In 2013, the company was investigating, then sued, by the U.S. Department of Justice for employing so-called "agency model" pricing on e-book sales, which operates on a "most favored nations" basis that restricts content owners from selling the same product to a another retailer at a lower price. Apple was ultimately found guilty of colluding with major book publishers to falsely inflate the price of e-books sold on the iBooks Store.

Hagens Berman handled a separate class-action on behalf of consumers and citizens of 33 U.S. states and territories represented by state attorneys general. The firm achieved a $450 million settlement that was paid out in 2015.

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Comments

  • Reply 1 of 178
    p-dogp-dog Posts: 6member
    Well, it’s a good thing somebody didn’t spill hot coffee onto their lap as well.
    bshankJFC_PAchiaracerhomie3pscooter63macxpresschabiglkruppwatto_cobraflashfan207
  • Reply 2 of 178
    ivanhivanh Posts: 75member
    1. Capacity depleted up to 20% of design should not fail to deliver peak power required by the iPhone;

    2. Running down to 30% energy left after a full charge will still provide peak power required by any iPhone;

    3. Not mentioned by any battery-gate article editors that all lithium-ion batteries have their own circuit processors managing the batteries. It should not be the iOS business to throttle it.

    4. iOS should not “assume” all batteries of the same age depleting at the same rate by the iPhone model, iOS version or the time-stamp of the battery on the iPhone and throttle the iPhones accordingly!

    larryaClarityToSeewilliamlondonairnerdairnerd78Bandit
  • Reply 3 of 178
    SoliSoli Posts: 6,199member
    p-dog said:
    Well, it’s a good thing somebody didn’t spill hot coffee onto their lap as well.
    You know the McDonald's coffee issue was legit, right?


    edited January 5 chiaClarityToSeeStrangeDaysdhawkins541king editor the gratewlymlarryjwronn
  • Reply 4 of 178
    SoliSoli Posts: 6,199member
    ivanh said:
    3. Not mentioned by any battery-gate article editors that all lithium-ion batteries have their own circuit processors managing the batteries. It should not be the iOS business to throttle it.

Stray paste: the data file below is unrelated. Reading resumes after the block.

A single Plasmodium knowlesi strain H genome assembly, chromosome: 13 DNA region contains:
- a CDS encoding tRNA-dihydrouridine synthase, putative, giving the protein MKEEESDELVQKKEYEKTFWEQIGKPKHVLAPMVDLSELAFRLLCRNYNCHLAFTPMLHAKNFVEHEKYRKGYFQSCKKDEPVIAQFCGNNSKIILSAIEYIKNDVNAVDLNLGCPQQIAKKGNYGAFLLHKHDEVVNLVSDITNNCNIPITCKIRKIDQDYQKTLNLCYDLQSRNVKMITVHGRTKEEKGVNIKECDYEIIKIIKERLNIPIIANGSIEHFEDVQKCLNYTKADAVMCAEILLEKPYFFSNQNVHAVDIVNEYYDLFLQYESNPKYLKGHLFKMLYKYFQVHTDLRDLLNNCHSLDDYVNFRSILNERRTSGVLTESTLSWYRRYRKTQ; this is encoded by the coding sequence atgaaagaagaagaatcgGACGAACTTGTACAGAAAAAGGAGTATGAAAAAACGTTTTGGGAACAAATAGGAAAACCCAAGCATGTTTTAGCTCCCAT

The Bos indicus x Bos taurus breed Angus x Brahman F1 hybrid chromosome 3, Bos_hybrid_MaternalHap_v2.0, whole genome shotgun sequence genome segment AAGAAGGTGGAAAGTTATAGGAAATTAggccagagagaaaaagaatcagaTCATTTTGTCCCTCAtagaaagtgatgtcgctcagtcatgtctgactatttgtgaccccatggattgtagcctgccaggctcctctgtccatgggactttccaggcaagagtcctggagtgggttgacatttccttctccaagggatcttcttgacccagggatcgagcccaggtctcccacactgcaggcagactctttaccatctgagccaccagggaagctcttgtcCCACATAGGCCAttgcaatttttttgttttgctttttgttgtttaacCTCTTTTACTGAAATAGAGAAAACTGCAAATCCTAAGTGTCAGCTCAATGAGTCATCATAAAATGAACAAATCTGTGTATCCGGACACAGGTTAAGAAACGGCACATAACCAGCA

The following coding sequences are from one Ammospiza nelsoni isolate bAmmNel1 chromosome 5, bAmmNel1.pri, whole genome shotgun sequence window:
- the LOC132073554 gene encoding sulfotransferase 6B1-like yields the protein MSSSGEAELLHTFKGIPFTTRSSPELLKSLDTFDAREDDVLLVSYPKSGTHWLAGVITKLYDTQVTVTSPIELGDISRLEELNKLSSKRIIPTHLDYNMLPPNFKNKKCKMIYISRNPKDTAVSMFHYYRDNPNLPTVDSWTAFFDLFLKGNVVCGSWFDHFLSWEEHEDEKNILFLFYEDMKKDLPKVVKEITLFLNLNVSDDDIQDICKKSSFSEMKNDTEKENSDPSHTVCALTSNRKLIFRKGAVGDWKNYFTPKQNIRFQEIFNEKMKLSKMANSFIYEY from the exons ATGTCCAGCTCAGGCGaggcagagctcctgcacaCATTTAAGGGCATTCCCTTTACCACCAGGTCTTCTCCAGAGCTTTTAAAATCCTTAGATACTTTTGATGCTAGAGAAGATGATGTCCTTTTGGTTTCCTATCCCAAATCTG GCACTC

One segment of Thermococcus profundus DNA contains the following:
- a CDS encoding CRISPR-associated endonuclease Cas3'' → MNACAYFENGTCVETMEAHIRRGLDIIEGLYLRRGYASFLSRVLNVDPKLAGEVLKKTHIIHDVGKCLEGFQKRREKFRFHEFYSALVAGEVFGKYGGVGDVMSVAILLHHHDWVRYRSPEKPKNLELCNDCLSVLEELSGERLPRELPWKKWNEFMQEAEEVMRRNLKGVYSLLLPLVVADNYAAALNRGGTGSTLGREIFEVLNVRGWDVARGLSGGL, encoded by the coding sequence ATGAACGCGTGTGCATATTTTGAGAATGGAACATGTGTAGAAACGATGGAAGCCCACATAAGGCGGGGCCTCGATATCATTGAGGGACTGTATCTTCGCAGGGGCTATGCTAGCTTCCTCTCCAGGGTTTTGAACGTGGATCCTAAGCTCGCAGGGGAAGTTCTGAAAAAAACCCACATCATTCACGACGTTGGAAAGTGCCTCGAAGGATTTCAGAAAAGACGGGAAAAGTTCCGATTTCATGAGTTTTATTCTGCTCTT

4. iOS should not “assume” all batteries of the same age depleting at the same rate by the iPhone model, iOS version or the time-stamp of the battery on the iPhone and throttle the iPhones accordingly!

    1) Just because Apple pushes updates through iOS doesn't mean that it's the OS, and not the components, own processors that are telling the system what's going on. 

    2) iOS doesn't assume all batteries are the same.
    edited January 5 StrangeDayschabigrandominternetpersonmagman1979wlymflashfan207larryjwronnjbdragonjony0
  • Reply 5 of 178
    Batteries are much more complex than these bafoons know. Hopefully , Apple will make the right case & the judge will come out in favor of Apple.
    magman1979
  • Reply 6 of 178
    chiachia Posts: 677member
    ivanh said:
    1. Capacity depleted up to 20% of design should not fail to deliver peak power required by the iPhone;

    2. Running down to 30% energy left after a full charge will still provide peak power required by any iPhone;

    These are quite specific determinations and expectations.  Any citations?

    Are they based on science, observation, experience or expert opinion; that of an electronic/electrical engineer or a cut and paster?
    mwhitebonobobmr. hwilliamlondonStrangeDaysmagman1979watto_cobrawlymflashfan207icoco3
  • Reply 7 of 178
    This law firm does not actually believe they have a case. They are simply making a fuss hoping Apple will settle to make the negative press go away.

    People may not like what Apple’s doing, but what’s the argument? The only argument they will ever be able to make is that it makes consumers unhappy that Apple slowed down phones in specific circumstances in order to fix a shutdown problem due to aging batteries so that the device works more smoothly. That will go nowhere in the court and the law firm knows it.